If There Is No Will, Who Assigns an Executor?

By Phil M. Fowler

The term "intestacy" refers to a probate situation in which a person dies without a valid will. When this is the case, state law determines how the estate is handled with the probate judge applying state law in his appointment of an executor. Many states refer to executors in intestacy as administrators instead of executors, but the job functions are similar despite the differing terminology.

The term "intestacy" refers to a probate situation in which a person dies without a valid will. When this is the case, state law determines how the estate is handled with the probate judge applying state law in his appointment of an executor. Many states refer to executors in intestacy as administrators instead of executors, but the job functions are similar despite the differing terminology.

State Probate Laws

Every state has enacted some form of a probate code that governs intestacy in that particular state. While many state laws are similar, being based at least partially on a standard set of laws called the Uniform Probate Code, each state has its own specialized provisions. Under the laws of every state, the probate judge appoints an executor, when necessary. Some states, however, require no executor or administrator under certain circumstances, such as if the decedent did not owe any debts at the time of death.

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Uniform Probate Code

The Uniform Probate Code is a model statutory code; at least 18 states have wholly or partially adopted this code. Further, several other states have borrowed portions or principals from the Uniform Probate Code. Accordingly, the Uniform Probate Code is a good place to gain a general perspective for probate questions, including the procedure for appointment of executors or administrators in intestate probate proceedings.

Standard Guidelines

Under the Uniform Probate Code, the appointment of an administrator follows a standard chain of progression. The first choice is the spouse of the deceased, but only if the spouse has a right to receive property out of the intestacy estate. In most states, and under the Uniform Probate Code, a surviving spouse is almost always entitled to a minimum distribution. Same-sex spouses who move to a state that does not recognize same sex marriage, for example, may forfeit their rights as a surviving spouse in that state. If the surviving spouse for some reason is not entitled to a distribution, or does not want to act as administrator, the next in line to serve is any adult child entitled to a distribution. If that doesn't work, the next in line is the surviving spouse, regardless of whether the spouse receives a distribution. If the appointment of a spouse or adult child isn't feasible, the judge will open the appointment to anybody interested and qualified to serve.

Always an Option

Probate judges are not irreversibly bound to the standard guidelines for appointments. In most states, probate judges can refuse to appoint the next person in line if the judge determines, for some reason, that person is incapable or unqualified. The final decision to serve as an estate administrator or executor always rests, ultimately, with the person appointed by that judge. Nobody ever has a legal obligation to serve the estate, which means individuals can deny judicial appointments.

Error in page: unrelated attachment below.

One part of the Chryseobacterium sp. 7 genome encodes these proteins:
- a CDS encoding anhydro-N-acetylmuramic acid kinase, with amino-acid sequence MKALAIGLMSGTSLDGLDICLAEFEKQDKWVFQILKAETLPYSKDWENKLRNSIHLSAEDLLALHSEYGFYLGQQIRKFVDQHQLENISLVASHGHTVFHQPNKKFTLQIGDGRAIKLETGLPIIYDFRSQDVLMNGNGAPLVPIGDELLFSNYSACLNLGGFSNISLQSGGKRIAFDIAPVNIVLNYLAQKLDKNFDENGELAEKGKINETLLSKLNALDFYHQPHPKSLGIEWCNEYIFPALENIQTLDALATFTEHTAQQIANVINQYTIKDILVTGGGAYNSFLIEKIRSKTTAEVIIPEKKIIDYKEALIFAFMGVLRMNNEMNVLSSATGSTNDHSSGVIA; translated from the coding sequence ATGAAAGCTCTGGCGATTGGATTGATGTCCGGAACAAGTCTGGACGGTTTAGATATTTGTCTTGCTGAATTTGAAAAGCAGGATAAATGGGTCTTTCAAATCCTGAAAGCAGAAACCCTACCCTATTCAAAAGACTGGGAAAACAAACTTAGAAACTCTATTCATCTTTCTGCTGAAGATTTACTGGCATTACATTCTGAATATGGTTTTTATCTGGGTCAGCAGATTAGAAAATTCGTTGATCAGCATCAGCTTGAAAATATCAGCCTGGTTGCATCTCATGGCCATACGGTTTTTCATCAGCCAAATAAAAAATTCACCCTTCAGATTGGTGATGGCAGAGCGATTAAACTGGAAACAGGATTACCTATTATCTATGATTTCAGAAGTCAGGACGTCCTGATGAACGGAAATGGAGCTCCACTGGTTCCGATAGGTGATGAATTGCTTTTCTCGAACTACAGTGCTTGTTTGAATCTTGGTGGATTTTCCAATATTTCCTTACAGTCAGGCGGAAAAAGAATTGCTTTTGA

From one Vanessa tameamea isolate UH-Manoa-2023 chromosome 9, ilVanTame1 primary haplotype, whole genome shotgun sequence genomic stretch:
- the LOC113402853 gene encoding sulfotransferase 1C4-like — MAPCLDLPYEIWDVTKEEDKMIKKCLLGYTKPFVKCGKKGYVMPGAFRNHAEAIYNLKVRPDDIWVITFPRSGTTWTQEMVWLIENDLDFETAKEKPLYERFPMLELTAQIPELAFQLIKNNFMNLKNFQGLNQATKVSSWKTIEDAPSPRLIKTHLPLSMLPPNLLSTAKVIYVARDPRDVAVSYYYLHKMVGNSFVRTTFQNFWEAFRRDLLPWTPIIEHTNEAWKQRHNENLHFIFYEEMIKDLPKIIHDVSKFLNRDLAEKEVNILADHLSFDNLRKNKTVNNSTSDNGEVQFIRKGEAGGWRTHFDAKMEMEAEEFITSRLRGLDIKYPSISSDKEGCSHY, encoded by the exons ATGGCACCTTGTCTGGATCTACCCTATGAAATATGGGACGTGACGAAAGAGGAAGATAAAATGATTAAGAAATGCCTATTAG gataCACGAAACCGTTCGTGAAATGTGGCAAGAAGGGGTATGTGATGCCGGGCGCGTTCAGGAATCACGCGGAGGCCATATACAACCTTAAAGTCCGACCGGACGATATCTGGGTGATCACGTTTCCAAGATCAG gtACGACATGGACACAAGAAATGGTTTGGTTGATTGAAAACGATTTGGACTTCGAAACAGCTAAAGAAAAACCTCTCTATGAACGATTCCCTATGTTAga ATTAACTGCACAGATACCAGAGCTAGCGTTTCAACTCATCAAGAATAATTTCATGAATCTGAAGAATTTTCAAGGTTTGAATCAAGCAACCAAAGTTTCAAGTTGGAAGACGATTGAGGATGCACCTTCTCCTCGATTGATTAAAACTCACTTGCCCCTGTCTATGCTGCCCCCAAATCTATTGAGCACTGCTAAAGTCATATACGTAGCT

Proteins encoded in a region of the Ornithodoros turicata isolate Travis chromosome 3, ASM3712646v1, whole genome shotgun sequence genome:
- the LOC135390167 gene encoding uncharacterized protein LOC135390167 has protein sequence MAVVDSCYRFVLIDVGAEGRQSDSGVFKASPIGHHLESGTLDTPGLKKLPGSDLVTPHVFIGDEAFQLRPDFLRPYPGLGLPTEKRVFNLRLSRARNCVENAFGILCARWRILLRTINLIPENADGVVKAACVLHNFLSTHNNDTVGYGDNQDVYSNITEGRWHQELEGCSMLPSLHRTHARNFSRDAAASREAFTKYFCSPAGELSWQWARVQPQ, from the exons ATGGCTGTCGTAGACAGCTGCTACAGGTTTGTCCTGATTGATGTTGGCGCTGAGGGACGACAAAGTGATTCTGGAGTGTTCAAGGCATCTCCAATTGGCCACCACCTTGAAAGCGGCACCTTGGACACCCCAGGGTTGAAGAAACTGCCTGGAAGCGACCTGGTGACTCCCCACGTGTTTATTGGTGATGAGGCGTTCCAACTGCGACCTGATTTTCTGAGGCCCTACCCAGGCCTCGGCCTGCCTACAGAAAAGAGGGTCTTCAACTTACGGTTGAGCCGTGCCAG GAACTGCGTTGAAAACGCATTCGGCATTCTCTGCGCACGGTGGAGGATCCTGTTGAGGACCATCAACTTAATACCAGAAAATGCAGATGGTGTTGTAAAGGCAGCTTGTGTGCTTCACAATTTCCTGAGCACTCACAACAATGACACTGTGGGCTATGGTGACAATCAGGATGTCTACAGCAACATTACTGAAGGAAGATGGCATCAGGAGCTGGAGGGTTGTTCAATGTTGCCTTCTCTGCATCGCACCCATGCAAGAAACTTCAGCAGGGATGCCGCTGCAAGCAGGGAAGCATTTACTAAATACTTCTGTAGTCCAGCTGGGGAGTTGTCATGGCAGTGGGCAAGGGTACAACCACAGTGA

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Probate Laws for Dying Without a Will in Minnesota

References

Related articles

Massachusetts Laws Regarding the Administrator of an Estate

Probate is the court-supervised process whereby the assets of a deceased person are collected and distributed according to the terms of a will, or by state law if no valid will exists. If named in the will, the person charged with handling the probate process and reporting to the court is usually known as an executor. If not named in the will, or if there is no will, the court appoints an administrator to oversee the distribution of assets.

Administrator vs. Executor in a Probate

Executors and administrators have much of the same job. Each must guide a decedent's estate through the probate process, making sure his creditors receive notification of his death and payment of his debts, and ensure the estate's remaining assets pass to the decedent’s heirs or beneficiaries.The major difference between the two positions is in the way each receives appointment. Both are representatives of the estate and of the court. They’re duty-bound to act in the best interests of the decedent and to follow the letter of the law.

The Hierarchy of Heirs

The hierarchy of heirs is determined by laws that govern inheritance in each state. Some states have adopted the Uniform Probate Code and have based their inheritance laws on its recommendations. The Uniform Probate Code provides rules concerning who is entitled to inherit a deceased relative's property/estate if no last will and testament was executed. Although laws may vary somewhat by state, typically the hierarchy of heirs is intended to divide the estate fairly among surviving family members.

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